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  14.  18
    Gadamer and the Question of Understanding: Between Heidegger and Derrida.Adrian Costache - 2016 - Lanham: Lexington Books.
    This book retraces the development of Hans-Georg Gadamer’s philosophical hermeneutics in relation with Martin Heidegger’s early ontological hermeneutics as well as his later thought and subjects it to a critical examination from the point of view of Jacques Derrida’s deconstruction.
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  15.  5
    Uncovering Facts and Values: Studies in Contemporary Epistemology and Political Philosophy.Adrian Kuźniar & Joanna Odrowąż-Sypniewska (eds.) - 2016 - Boston: Brill | Rodopi.
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  16.  14
    The Context-Sensitivity of Color Adjectives and Folk Intuitions.Adrian Ziółkowski - 2021 - Filozofia Nauki 29 (2):157-188.
    In this paper, I report new empirical data on folk semantic intuitions concerning color adjectives in so-called context-shifting experiments. Contextualists present such experiments — that is, they describe different conversational contexts in which a given sentence is uttered — in order to argue that context can shape meaning and truth conditions to such a degree that competent speakers would give opposite truth evaluations of the same sentence in different contexts. The initial findings of Hansen and Chemla (2013) suggest that laypersons’ (...)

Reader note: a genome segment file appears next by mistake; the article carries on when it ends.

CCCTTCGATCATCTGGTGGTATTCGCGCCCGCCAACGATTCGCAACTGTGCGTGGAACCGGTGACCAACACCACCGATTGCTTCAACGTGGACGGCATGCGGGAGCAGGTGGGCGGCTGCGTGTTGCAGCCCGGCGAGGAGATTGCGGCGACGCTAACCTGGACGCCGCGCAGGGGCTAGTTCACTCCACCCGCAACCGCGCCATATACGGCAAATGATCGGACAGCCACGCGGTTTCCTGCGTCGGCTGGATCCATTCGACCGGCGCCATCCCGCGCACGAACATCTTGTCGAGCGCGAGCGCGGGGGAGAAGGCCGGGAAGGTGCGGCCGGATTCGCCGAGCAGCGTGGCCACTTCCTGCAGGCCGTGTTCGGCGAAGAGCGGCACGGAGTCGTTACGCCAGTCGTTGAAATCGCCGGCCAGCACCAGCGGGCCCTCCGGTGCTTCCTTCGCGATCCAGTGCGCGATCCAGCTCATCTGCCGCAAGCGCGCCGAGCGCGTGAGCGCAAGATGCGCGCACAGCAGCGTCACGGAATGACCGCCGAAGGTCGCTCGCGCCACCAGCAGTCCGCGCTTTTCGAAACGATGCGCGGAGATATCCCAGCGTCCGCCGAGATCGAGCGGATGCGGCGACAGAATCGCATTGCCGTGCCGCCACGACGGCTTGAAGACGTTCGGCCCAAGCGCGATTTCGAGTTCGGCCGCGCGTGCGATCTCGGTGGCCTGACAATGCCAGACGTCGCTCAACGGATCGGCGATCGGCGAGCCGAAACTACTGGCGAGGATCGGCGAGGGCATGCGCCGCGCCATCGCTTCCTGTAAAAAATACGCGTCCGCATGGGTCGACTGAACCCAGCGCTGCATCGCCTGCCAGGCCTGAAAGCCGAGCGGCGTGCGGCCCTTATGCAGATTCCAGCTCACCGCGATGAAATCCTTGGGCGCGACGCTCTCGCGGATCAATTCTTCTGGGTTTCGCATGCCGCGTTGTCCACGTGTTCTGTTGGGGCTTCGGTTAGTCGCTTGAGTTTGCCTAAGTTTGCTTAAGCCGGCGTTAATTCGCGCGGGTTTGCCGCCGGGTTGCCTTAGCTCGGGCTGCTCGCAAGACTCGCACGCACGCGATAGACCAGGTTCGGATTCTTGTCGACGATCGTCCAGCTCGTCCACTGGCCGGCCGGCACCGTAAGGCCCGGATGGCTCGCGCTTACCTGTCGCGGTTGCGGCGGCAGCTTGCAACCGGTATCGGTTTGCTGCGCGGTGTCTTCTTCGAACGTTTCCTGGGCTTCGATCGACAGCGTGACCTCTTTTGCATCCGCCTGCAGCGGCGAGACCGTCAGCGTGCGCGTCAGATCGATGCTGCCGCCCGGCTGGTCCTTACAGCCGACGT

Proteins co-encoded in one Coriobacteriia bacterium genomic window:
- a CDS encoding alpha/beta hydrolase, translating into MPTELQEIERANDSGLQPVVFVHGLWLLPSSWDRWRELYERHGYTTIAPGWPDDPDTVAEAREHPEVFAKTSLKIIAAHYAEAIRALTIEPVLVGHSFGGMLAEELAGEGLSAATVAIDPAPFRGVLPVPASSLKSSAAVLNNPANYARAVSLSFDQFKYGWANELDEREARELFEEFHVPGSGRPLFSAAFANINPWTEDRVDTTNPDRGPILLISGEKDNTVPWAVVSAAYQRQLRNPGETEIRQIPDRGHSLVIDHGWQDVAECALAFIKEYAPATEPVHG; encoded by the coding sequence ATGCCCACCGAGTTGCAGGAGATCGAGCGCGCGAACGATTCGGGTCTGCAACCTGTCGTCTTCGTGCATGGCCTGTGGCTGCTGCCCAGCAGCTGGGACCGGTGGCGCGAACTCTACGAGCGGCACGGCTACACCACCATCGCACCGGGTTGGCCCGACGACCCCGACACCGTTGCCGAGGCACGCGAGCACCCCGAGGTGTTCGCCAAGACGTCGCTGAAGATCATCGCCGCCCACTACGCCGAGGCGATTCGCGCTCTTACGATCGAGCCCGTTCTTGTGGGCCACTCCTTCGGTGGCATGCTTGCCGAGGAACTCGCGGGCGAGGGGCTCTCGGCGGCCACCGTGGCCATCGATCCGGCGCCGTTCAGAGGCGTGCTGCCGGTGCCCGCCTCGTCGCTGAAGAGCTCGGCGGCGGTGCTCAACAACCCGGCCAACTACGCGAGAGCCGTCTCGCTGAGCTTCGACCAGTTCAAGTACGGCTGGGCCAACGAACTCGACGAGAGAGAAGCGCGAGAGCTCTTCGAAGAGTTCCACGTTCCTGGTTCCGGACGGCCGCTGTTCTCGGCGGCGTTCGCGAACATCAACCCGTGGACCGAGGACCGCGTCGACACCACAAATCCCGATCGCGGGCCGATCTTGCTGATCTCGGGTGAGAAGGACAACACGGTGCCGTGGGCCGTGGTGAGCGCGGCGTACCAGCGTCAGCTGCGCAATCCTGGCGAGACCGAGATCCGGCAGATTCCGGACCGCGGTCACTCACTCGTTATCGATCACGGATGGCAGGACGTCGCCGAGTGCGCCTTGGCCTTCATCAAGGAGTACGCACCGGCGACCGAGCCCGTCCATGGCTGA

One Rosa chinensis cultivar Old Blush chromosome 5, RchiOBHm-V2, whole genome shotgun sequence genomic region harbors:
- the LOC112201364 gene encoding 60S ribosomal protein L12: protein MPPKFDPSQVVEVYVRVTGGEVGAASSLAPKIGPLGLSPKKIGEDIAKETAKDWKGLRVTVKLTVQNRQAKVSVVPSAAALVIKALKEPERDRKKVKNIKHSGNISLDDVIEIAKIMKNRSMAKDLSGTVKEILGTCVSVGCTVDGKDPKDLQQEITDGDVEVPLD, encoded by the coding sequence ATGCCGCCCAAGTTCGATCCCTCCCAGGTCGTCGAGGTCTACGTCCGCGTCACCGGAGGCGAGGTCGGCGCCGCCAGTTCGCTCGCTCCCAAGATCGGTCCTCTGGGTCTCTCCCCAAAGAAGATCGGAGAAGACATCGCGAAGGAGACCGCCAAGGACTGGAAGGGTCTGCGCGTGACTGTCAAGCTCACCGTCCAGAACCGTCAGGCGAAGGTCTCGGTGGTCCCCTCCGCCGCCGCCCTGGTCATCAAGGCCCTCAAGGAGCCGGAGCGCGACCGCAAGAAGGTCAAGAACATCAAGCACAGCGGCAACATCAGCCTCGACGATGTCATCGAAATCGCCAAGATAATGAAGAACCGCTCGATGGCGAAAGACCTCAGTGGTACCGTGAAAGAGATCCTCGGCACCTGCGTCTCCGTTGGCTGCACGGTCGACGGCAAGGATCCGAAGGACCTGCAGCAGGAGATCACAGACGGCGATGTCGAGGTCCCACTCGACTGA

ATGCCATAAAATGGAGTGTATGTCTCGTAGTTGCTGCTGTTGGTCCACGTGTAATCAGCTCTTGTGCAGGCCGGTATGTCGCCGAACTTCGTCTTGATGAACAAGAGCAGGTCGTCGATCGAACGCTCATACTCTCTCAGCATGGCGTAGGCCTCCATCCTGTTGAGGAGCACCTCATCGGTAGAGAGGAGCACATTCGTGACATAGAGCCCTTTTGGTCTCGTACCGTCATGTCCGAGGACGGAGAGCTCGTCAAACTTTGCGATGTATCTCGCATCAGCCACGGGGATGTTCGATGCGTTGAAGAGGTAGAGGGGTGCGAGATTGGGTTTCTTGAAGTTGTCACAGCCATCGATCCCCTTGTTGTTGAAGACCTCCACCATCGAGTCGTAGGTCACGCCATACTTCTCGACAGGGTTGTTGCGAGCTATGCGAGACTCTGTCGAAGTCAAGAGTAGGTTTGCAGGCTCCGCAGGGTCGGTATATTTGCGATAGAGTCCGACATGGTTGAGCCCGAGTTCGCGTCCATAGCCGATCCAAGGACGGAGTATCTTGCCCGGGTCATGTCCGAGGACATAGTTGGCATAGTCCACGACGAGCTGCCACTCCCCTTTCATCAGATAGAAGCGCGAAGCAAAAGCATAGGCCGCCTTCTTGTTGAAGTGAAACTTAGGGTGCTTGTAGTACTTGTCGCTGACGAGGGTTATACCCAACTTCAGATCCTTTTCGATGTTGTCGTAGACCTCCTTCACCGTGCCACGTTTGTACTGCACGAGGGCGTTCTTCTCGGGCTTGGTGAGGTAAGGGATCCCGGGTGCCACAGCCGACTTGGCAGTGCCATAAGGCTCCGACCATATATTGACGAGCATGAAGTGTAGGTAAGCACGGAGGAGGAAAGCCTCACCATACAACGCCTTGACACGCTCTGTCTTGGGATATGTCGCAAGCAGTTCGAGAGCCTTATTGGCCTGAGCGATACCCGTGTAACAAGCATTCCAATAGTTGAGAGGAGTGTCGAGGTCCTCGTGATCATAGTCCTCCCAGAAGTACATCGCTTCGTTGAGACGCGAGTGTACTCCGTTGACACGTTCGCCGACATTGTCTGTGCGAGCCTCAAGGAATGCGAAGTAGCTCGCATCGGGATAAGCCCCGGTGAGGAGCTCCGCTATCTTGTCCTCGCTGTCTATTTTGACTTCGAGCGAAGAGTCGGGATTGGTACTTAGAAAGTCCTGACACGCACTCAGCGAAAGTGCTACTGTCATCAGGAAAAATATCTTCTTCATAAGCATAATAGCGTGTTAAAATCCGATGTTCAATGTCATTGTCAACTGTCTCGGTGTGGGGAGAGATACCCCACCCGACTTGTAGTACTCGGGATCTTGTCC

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  17. Disjunctivism: perception, action, knowledge.Adrian Haddock & Fiona Macpherson (eds.) - 2008 - New York: Oxford University Press.
  18.  38
    A Brief History of the Philosophy of Time.Adrian Bardon - 2013 - New York: Oxford University Press.
    A Brief History of the Philosophy of Time is a concise and accessible survey of the history of philosophical and scientific developments in understanding time and our experience of time. It discusses prominent ideas about the nature of time, plus many subsidiary puzzles about time, from the classical period through the present.